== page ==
During my retreat to the Border with my country cohort, we only crossed the Border on foot twice, once in each direction. On our way from Mexico into the United States, I watched my country coordinator walk ahead of me, show the Border Patrol Agent her passport, answer a question (maybe two?) and get waved through. At first, that felt like a positive sign, but then it’s my turn and I get asked a lot of questions. That honestly makes a lot of sense because I had a hard time hearing the Border Patrol Agent and security checkpoints always make me feel (and probably look) like a deer in headlights. I did my best to remain casual and answer as honestly and directly as I could.
“I’m a volunteer visiting the Frontera de Cristo organization.”
“We are here until Thursday.”
“I’m staying at a church in Agua Prieta.”
“I’m going to a prayer vigil.”
“I’m not sure exactly where it is, but it’s near a McDonald’s.”
The last thing she asked me was what I was bringing with me, which for some reason tripped me up. I wasn’t quite sure what she wanted to know… the entire contents of my backpack? Specifically, any illegal substances? There were too many questions and my brain stalled out. I just shrugged and motioned to the backpack strapped on my back, “uhh… this?” I got a look. At that point, I’m thinking that I’m pretty sure they’re not going to let me back into the United States. Instead, she specifically asks about drugs and alcohol and any fresh produce. I tell her I don’t have any of that and she waves me through. The rest of my group passes with relative ease. I was so antsy, I couldn’t watch to see if anyone else got as many questions as me. I wanted out of that building.
We walked towards the big yellow arches where we met with a group of people who had a big wagon of crosses, 311 crosses to be exact. All with identities (or lack thereof) of people who had died at the Border in Cochise county since they began this vigil in 2000. Every Tuesday, a group gets together to pray for those people and their loved ones; they hold up the crosses and read their names while lining the main road leading up to the Border port of entry. We joined them for that week’s vigil. Some crosses don’t have names, they simply say “no identificad(o/a).” The facilitator of the vigil described that subcategory of people as “those whose identity is known only to God.” The line of people moved forward and when it came time, I held up my first cross, read the name loudly, and the group responded, “Presentate.” We rotated turns and I read the identities on 4 or 5 more crosses before they ran out. We gathered at the end of the road and prayed over three remaining crosses. As they passed the three crosses around, I was handed a cross with no identity. I stood with it for what felt like forever, feeling its heaviness in my hand. The weight of a death that only God truly knows. I prayed, but admittedly passed it along with urgency. Death is heavy. By that point, I had already been crying and my sleeves were damp. I slid my bracelets up and down my wrist, pulling them on and off, touching each bead slowly and intentionally.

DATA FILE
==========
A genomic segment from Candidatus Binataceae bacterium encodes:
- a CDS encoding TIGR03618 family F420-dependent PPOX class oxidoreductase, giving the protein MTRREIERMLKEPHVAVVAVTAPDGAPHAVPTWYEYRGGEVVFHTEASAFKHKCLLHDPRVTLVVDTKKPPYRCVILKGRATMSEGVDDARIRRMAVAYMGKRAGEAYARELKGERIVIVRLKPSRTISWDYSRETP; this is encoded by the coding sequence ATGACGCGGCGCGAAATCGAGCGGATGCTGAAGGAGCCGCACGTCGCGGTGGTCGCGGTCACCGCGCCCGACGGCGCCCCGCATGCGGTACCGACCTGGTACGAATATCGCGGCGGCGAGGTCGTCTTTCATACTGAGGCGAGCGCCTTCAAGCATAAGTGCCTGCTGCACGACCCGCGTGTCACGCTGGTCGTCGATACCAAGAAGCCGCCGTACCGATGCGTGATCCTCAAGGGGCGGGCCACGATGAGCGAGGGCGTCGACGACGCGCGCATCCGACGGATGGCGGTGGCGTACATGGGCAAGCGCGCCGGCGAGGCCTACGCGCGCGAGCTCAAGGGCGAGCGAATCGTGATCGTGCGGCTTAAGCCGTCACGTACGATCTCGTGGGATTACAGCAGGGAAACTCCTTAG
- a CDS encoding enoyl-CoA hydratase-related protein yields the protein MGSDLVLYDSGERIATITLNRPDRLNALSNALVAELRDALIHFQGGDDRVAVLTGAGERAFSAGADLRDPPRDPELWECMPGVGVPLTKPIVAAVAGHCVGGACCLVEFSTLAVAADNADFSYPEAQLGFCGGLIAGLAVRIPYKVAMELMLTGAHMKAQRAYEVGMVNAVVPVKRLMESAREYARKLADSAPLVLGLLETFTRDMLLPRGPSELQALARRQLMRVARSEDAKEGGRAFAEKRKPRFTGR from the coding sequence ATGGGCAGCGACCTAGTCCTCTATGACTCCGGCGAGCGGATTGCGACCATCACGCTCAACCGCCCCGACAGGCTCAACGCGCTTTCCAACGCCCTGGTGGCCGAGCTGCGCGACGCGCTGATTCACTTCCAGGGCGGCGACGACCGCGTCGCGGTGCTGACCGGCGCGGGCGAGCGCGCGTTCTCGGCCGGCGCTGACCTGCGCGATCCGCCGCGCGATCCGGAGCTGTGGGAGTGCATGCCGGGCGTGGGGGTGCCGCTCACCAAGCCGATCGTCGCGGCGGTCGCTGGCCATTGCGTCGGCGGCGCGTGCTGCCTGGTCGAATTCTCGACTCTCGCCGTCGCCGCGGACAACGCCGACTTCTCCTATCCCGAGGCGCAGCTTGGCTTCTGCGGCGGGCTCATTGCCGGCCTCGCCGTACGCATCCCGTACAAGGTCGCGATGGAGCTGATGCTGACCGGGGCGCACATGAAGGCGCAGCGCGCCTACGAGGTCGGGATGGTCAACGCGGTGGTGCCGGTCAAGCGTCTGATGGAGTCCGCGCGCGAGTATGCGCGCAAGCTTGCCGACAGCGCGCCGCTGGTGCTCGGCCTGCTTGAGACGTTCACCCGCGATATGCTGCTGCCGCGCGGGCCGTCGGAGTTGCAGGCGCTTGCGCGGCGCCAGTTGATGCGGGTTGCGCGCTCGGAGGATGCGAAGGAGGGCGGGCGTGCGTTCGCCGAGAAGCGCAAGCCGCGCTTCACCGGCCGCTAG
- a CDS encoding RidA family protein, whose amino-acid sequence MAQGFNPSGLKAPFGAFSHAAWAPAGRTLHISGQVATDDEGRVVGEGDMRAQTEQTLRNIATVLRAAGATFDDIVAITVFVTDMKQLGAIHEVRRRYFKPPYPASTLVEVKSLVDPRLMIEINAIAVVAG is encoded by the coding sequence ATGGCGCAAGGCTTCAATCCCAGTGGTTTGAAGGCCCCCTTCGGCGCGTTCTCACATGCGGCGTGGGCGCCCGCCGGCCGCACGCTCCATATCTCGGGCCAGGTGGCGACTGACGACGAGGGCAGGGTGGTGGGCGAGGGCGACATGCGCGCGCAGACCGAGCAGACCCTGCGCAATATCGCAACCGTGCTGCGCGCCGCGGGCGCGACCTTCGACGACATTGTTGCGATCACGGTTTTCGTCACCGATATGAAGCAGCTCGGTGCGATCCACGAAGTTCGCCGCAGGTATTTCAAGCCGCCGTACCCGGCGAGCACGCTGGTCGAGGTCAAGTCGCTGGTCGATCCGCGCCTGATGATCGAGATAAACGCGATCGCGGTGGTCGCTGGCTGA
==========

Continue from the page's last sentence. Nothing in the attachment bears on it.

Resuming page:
The bracelets were given to me by two men at the shelter. One of them is on his way back home to Honduras alone; he had his son and two friends die at the Border. Not in Cochise county though, so there are no crosses for them there. I thought about what had felt like a stressful entry though the Border Patrol building, and I wished it was that easy for everyone else who wanted to pass through. I thought about my interaction with the agent who spoke too quietly and confused me with her question, “what are you bringing with you?”
I am bringing two beaded bracelets. One that’s blue and red that I got to pick out special because I needed one small enough for my wrist. Another that’s red and white that I think I got because I was intently watching it be made. I am bringing the dream of a man that cannot be reconciled with our current policies. I am bringing the sadness of another who has faced unbearable losses. I am bringing a purple hat, a butterfly-printed scarf, and some tiny mittens in case it gets cold tonight and the memory of telling a migrant that we had no more cold-weather items left to give away at the shelter where I work. I am bringing my US Passport that is filled with six stamps and an immeasurable amount of privilege. I do not have any drugs, alcohol, or fruit on me. I do not have a request for seeking asylum. I do not have a solution for this. I have two bracelets, a heavy heart, and my backpack. I will be waved through the security checkpoint. Welcome to the United States.